Wednesday, November 11, 2015

HOW DO YOU FIND THE TIME TO WRITE? - A Guest Post By R.J. Anderson

R.J. (Rebecca) Anderson is the author of nine published fantasy and science fiction novels for older children and teens. Her books include the award winning, UK-bestselling Knife (and its sequel Rebel, now reprinted in the US by Enclave Books), and the Andre Norton Award-shortlisted Ultraviolet. Her newest book is a magical mystery called A Pocket Full of Murder (Simon & Schuster, Sept. 2015). Find out more at www.rj-anderson.com.

Maybe you're doing NaNo right now, and struggling to meet your daily wordcount. Maybe you've been hoping to finish that novel you started a few months ago, but can't seem to get ahead. School, work, hobbies, friends – they all keep you so busy and leave you so tired, you wonder how “real” writers do it.

I know the feeling. I'm a mother of three young boys (two in music lessons), a caregiver to my two elderly parents, a volunteer at my local church, and I'm not a fast writer by any means – in fact, my top speed on a good day is somewhere between 400 and 500 words an hour. Yet I've just turned my ninth full-length novel to my editor, because I've learned a few things about time management and productivity along the way.

Set Your Priorities

Do I want to check my e-mail, find out what my friends have posted on Tumblr, and catch up on the latest episode of Doctor Who or Agents of SHIELD? Absolutely. But I've learned that if I want to get any writing done, TV and social media have to get in line. It's tempting to do the “fun stuff” first and write later, but if I give in to the siren call of Twitter or Netflix I can lose half a day or more and end up with nothing to show for it.

Are you serious about finishing that novel or short story? Make it your priority, and work on it for at least an hour every day before you allow yourself to look at anything else. If you can't resist checking your Facebook messages or looking up “just one thing” on YouTube, use a program like Freedom to lock you out of the internet until your writing session is done.

Start as You Mean to Go On

I am not a morning person, so for years I assumed that writing first thing in the morning was a bad idea. But lately I've discovered that getting up and writing for an hour before breakfast – indeed before I dress or shower or do anything much at all – is one of the best decisions I've ever made as a writer. That fuzzy state of mind actually makes me less uptight and more creative, and with an hour of good work under my belt I'm energized and excited to do more when I get the chance. It's worth trying, if you're not getting up at 6 a.m. already (ugh, 6 a.m. Whose idea was that?). And if you've got a full-time job or a busy school schedule, you can head off to it knowing you've already done some good writing that day.

Take a Break, But Make it a Real One

When I've got a deadline and an editor waiting for my latest draft, it's easy to feel like I have to write every spare moment or I'll never make it, and that stepping away from my laptop is somehow cheating – or worse, slacking off. But I've realized that after an hour or so of writing, my mental batteries get drained. If I don't take a break and do something else for a bit, it's easy to get stuck, become hyper-critical of my prose, or fall into any number of other mental traps that will actually hurt my writing and make me less productive in the end.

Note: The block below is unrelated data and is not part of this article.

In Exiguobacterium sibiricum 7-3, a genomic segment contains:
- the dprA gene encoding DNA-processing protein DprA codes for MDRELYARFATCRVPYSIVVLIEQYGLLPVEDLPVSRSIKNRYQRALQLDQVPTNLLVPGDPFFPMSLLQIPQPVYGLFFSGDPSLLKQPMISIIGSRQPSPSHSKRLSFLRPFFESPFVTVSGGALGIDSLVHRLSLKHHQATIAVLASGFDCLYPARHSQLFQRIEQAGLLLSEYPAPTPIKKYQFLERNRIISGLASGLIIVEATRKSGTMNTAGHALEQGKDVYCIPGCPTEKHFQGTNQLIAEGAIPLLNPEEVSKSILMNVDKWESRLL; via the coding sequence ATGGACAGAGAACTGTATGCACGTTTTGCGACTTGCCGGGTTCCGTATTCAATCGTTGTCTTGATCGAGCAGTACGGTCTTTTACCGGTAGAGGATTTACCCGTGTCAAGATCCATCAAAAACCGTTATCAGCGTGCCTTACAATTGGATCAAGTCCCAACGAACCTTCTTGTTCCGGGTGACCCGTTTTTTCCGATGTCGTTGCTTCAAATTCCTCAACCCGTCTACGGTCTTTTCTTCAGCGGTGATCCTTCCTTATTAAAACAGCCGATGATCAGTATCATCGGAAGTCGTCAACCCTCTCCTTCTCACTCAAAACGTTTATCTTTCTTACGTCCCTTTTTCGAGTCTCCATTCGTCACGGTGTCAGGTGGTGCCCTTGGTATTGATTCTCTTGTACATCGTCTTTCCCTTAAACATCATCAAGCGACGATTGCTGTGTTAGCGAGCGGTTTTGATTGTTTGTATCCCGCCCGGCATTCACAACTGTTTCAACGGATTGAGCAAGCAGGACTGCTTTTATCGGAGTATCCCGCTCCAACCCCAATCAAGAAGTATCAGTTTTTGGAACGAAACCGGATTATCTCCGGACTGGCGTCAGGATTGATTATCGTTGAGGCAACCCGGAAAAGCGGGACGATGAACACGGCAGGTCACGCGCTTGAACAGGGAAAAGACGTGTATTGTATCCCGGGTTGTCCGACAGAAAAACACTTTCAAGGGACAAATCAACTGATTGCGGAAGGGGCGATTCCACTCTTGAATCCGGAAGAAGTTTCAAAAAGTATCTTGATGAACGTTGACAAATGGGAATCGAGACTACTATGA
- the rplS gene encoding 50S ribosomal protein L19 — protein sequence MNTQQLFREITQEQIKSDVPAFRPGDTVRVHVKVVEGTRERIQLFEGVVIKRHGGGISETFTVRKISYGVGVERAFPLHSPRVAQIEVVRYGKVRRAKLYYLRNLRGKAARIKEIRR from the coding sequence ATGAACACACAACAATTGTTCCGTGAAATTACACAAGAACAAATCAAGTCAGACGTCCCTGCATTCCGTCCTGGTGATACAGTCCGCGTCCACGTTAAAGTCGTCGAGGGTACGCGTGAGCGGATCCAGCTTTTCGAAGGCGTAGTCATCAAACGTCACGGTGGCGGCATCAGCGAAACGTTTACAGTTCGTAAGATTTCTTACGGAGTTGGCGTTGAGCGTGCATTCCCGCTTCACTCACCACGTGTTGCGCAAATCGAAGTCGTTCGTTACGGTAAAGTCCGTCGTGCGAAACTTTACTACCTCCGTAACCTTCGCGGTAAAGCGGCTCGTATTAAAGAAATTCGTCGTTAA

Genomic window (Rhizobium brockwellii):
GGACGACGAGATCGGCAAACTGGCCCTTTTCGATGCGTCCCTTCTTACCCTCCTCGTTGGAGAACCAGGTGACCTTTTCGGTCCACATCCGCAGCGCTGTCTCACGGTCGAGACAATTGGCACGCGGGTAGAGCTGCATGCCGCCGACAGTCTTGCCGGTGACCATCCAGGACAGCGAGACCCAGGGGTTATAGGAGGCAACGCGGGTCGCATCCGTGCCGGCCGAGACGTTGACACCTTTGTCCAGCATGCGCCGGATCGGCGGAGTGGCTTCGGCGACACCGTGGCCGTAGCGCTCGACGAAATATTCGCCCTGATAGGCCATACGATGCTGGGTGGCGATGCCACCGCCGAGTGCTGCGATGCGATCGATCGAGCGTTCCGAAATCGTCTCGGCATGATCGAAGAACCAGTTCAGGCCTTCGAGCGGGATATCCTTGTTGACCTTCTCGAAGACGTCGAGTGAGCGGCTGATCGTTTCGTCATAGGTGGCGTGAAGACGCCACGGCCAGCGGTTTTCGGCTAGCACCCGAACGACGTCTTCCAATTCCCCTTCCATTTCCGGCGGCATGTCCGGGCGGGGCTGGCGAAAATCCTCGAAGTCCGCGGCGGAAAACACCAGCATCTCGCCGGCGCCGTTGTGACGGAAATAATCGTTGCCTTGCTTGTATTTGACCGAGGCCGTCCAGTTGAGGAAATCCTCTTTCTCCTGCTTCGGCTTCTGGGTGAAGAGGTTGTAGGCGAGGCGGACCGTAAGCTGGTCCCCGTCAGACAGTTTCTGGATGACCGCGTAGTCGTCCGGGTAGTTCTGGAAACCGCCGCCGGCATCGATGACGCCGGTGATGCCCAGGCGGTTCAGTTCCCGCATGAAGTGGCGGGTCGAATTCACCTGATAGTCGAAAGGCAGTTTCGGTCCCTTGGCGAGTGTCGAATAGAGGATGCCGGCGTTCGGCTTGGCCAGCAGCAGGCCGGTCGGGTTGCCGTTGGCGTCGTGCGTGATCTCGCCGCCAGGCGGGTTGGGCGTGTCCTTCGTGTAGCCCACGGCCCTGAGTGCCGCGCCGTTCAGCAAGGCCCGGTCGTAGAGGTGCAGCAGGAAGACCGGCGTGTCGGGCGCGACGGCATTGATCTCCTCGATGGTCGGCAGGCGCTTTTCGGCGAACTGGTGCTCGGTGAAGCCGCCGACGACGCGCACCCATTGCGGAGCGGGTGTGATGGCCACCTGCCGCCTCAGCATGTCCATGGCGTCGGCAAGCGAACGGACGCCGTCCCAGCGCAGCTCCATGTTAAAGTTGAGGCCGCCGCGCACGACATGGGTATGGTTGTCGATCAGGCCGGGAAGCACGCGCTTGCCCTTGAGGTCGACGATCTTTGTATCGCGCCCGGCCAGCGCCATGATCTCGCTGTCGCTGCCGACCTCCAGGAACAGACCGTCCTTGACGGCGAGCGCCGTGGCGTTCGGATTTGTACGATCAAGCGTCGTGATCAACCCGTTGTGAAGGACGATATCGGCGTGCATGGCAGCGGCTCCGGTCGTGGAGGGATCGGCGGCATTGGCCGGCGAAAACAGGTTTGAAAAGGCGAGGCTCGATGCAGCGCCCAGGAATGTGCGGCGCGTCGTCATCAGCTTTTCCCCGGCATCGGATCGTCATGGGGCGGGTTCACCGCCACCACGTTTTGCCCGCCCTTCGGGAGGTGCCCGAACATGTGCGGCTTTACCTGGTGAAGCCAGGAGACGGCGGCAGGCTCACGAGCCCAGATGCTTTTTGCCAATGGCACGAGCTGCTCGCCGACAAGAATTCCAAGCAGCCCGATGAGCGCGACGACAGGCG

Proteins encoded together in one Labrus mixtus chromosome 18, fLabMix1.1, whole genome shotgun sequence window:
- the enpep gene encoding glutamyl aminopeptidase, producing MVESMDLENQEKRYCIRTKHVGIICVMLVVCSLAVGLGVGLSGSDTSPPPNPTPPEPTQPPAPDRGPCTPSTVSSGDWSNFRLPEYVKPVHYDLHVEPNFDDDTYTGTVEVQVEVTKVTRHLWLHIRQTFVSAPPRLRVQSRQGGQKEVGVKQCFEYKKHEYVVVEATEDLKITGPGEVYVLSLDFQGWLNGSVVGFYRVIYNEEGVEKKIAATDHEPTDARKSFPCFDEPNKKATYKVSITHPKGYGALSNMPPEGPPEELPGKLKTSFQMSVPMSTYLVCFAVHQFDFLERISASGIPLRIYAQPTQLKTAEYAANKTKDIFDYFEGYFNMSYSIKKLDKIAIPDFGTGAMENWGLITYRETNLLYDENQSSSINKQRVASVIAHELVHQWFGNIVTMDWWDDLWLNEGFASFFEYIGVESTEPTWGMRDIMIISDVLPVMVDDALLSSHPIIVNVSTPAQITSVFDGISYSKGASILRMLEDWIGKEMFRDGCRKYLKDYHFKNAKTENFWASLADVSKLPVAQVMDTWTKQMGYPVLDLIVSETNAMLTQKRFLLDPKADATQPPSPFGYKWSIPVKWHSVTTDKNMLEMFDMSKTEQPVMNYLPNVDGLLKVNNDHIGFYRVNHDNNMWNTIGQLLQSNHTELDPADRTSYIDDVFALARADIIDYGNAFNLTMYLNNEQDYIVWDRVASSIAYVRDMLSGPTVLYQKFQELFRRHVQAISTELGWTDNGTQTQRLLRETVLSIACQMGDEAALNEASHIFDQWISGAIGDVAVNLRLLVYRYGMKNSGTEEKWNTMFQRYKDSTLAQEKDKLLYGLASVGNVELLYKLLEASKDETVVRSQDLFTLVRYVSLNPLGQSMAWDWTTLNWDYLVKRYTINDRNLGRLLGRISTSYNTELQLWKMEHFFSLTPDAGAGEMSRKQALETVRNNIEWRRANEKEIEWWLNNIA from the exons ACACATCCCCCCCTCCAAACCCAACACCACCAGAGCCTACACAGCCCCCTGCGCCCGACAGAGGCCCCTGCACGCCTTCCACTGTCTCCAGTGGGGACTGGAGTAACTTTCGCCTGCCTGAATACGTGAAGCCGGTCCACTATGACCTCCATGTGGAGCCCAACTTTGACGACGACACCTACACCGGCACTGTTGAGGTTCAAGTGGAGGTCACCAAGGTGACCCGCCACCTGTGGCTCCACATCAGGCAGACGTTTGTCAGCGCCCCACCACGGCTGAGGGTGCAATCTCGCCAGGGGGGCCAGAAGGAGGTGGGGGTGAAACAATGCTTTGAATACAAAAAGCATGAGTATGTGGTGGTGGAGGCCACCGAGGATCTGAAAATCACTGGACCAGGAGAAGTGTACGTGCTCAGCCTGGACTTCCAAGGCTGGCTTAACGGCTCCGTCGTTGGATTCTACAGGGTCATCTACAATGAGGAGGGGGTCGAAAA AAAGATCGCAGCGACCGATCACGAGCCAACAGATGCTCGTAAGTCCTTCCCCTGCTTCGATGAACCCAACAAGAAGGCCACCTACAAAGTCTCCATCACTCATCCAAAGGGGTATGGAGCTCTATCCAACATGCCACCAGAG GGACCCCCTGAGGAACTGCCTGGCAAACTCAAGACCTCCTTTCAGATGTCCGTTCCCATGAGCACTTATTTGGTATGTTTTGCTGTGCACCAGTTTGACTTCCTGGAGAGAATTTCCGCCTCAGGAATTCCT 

Going for a short walk, making myself a cup of tea or a sandwich, folding laundry for fifteen minutes or so – all of these things help recharge my mental batteries and give me a fresh perspective to bring to my next writing session. If I try to push straight through, I end up tired and resentful, feeling like I'm chained to my computer and often frustrated with my lack of results.

So set a timer for 45-60 minutes (or as little as 20, if you're having trouble getting started – this is known as the Pomodoro Method), and when it goes off, get up and walk away. Don't use the time to browse the web or look at e-mail (you can do that later), because that's too similar to working in your word processor, and your eyes and body need a break too.

It may seem counter-intuitive to “waste” time that could be used for writing, but it's not a waste, it's an investment. I get way more words written now that I take a 15-30 minute break every hour or so than I ever did when I wrote straight through.

Don't Break The Chain

If writing consistently is your problem, and you tend to work in fits and starts when you'd really like to make it a daily habit, try printing out a calendar to help you get motivated – or even just use the calendar you already have, if it's somewhere you can easily see it. Set yourself a simple, easy to meet daily writing target – like one page, or 30 minutes, or whatever best suits you. When you've done your work for the day, mark an X on your calendar. See how many days you can go without breaking the chain – it's amazing how something so simple can be so motivational.

The Sticker Method

Speaking of calendars, I've often found it encouraging to reward myself with a pretty sticker when I've met my daily writing target (usually 1000 words or more – I use this when I've got a looming deadline, so I try to set a target that will challenge me a bit). I don't earn a sticker every day; sometimes it's only one or two a week. But it makes me feel happy to see all those butterflies or flowers or stars or whatever, and it encourages me to keep moving forward until the manuscript is done.